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Elife. 2016 Jan 27;5:e09531. doi: 10.7554/eLife.09531.

Area-specific development of distinct projection neuron subclasses is regulated by postnatal epigenetic modifications.

Author information

1
Institut de Biologie Valrose, University of Nice Sophia Antipolis, Nice, France.
2
Institut de Biologie Valrose, Institut national de la santé et de la recherche médicale, Nice, France.
3
Centre national de la recherche scientifique, Institut de Biologie Valrose, Nice, France.
4
Department of Basic Neurosciences, University of Geneva, Geneva, Switzerland.
5
Department of Cell and Developmental Biology, Weill Medical College of Cornell University, New York, United States.
6
Laboratoire J.A. Dieudonné, Nice, France.

Abstract

During cortical development, the identity of major classes of long-distance projection neurons is established by the expression of molecular determinants, which become gradually restricted and mutually exclusive. However, the mechanisms by which projection neurons acquire their final properties during postnatal stages are still poorly understood. In this study, we show that the number of neurons co-expressing Ctip2 and Satb2, respectively involved in the early specification of subcerebral and callosal projection neurons, progressively increases after birth in the somatosensory cortex. Ctip2/Satb2 postnatal co-localization defines two distinct neuronal subclasses projecting either to the contralateral cortex or to the brainstem suggesting that Ctip2/Satb2 co-expression may refine their properties rather than determine their identity. Gain- and loss-of-function approaches reveal that the transcriptional adaptor Lmo4 drives this maturation program through modulation of epigenetic mechanisms in a time- and area-specific manner, thereby indicating that a previously unknown genetic program postnatally promotes the acquisition of final subtype-specific features.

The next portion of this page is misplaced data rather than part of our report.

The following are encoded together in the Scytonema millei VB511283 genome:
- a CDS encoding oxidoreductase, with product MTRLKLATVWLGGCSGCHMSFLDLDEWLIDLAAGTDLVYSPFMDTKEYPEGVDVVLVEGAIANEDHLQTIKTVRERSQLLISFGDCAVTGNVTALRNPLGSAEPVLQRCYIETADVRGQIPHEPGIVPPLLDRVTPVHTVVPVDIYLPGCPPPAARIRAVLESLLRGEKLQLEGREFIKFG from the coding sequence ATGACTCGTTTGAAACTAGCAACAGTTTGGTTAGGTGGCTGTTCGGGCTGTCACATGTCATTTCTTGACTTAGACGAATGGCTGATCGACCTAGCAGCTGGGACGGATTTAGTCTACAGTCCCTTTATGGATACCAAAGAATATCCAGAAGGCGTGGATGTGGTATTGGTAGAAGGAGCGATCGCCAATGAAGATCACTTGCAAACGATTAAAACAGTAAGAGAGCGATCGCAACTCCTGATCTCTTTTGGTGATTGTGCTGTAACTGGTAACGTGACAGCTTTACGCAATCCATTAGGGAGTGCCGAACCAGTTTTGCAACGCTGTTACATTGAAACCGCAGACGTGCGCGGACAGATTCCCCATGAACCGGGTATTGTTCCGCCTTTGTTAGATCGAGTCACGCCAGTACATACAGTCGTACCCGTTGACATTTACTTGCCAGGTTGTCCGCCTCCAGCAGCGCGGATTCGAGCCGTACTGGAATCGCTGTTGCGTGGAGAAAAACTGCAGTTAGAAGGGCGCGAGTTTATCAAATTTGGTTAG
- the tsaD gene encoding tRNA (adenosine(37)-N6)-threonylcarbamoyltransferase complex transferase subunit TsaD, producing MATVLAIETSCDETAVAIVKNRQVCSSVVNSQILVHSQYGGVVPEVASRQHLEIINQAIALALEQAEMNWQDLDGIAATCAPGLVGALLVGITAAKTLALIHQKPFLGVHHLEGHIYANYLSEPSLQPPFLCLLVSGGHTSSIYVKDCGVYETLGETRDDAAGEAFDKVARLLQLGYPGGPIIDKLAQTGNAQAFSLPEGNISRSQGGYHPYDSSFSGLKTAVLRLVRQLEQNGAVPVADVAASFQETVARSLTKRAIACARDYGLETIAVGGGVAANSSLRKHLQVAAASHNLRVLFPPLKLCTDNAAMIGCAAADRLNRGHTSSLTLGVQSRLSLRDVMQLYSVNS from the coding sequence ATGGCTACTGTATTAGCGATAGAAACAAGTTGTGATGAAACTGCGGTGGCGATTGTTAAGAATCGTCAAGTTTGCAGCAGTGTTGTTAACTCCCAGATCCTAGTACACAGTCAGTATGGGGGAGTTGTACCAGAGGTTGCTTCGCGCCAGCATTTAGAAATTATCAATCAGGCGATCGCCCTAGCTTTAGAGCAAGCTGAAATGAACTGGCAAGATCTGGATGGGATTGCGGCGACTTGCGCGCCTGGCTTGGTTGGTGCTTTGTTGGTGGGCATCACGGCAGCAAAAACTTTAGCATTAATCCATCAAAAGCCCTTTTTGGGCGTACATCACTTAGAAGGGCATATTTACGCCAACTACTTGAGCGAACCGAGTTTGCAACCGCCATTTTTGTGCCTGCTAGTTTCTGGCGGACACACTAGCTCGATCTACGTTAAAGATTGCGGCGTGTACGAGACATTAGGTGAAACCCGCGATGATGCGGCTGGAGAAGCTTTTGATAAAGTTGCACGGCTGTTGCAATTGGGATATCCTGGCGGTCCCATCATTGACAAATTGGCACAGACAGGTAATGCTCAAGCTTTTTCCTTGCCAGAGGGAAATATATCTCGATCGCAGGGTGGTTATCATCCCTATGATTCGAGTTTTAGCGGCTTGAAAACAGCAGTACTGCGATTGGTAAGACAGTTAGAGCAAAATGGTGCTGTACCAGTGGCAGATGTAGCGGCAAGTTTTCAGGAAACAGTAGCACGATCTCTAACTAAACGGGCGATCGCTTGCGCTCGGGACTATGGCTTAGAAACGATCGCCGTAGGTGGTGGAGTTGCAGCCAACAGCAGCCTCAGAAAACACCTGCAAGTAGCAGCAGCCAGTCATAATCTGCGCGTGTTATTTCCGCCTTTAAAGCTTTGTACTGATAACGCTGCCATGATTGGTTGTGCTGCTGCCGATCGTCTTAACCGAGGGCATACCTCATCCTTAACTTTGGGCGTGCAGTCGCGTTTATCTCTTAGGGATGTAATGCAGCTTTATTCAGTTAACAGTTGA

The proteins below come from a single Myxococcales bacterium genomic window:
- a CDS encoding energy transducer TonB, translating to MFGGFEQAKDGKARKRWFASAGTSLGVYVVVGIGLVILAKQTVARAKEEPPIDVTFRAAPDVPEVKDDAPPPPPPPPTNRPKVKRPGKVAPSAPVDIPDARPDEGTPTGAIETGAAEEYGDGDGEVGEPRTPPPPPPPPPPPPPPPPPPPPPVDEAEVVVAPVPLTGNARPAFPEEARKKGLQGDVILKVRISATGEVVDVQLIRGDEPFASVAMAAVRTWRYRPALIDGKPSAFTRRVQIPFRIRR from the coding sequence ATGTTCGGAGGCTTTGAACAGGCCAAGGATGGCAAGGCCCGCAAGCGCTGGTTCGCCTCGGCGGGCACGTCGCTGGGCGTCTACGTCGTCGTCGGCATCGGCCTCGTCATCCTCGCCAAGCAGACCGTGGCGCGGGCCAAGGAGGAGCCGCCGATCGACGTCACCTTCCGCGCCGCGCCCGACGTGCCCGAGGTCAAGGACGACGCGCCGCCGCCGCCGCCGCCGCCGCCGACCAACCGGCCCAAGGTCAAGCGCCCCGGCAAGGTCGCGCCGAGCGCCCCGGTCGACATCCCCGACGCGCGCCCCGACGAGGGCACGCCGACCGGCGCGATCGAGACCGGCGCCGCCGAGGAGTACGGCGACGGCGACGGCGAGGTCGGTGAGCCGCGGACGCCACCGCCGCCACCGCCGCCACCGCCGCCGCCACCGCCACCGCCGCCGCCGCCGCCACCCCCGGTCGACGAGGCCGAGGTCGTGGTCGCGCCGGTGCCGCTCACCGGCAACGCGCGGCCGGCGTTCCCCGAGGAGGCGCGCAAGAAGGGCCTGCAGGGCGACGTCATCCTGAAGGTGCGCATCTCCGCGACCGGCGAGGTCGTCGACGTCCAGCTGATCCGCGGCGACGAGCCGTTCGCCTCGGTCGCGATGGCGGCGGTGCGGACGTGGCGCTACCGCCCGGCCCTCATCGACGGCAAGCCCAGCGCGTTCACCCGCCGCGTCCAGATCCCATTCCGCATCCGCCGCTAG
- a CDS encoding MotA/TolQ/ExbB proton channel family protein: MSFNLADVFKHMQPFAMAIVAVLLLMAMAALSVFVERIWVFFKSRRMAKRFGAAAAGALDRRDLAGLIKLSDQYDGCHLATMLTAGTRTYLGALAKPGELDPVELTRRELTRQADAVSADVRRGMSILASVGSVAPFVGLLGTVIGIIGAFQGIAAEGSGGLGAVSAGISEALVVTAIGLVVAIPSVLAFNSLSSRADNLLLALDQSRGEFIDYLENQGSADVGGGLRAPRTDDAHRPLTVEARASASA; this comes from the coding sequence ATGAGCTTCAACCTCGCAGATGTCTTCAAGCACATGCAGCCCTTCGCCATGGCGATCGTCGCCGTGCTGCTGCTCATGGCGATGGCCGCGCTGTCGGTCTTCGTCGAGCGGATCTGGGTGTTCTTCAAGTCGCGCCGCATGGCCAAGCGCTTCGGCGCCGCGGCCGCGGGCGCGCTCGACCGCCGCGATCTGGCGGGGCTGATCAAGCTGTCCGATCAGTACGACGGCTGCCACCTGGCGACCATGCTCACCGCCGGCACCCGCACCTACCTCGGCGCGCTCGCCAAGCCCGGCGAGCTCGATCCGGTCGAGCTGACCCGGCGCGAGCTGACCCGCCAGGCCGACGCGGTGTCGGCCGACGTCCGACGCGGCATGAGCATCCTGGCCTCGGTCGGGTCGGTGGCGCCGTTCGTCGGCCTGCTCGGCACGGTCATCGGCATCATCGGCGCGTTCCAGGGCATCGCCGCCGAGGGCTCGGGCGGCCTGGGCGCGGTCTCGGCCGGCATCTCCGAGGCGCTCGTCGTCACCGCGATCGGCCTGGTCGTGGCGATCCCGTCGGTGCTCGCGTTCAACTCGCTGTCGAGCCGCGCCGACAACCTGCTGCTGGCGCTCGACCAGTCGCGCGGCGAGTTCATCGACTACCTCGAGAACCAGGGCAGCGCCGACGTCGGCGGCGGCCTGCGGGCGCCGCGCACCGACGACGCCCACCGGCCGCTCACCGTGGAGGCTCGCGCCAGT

KEYWORDS:

Ctip2/Satb2 coexpression; Lmo4; cerebral cortex; developmental biology; epigenetic mechanism; layer V projection neurons; mouse; neuroscience; postnatal differentiation; stem cells

PMID:
26814051
PMCID:
PMC4744182
DOI:
10.7554/eLife.09531
[Indexed for MEDLINE]
Free PMC Article

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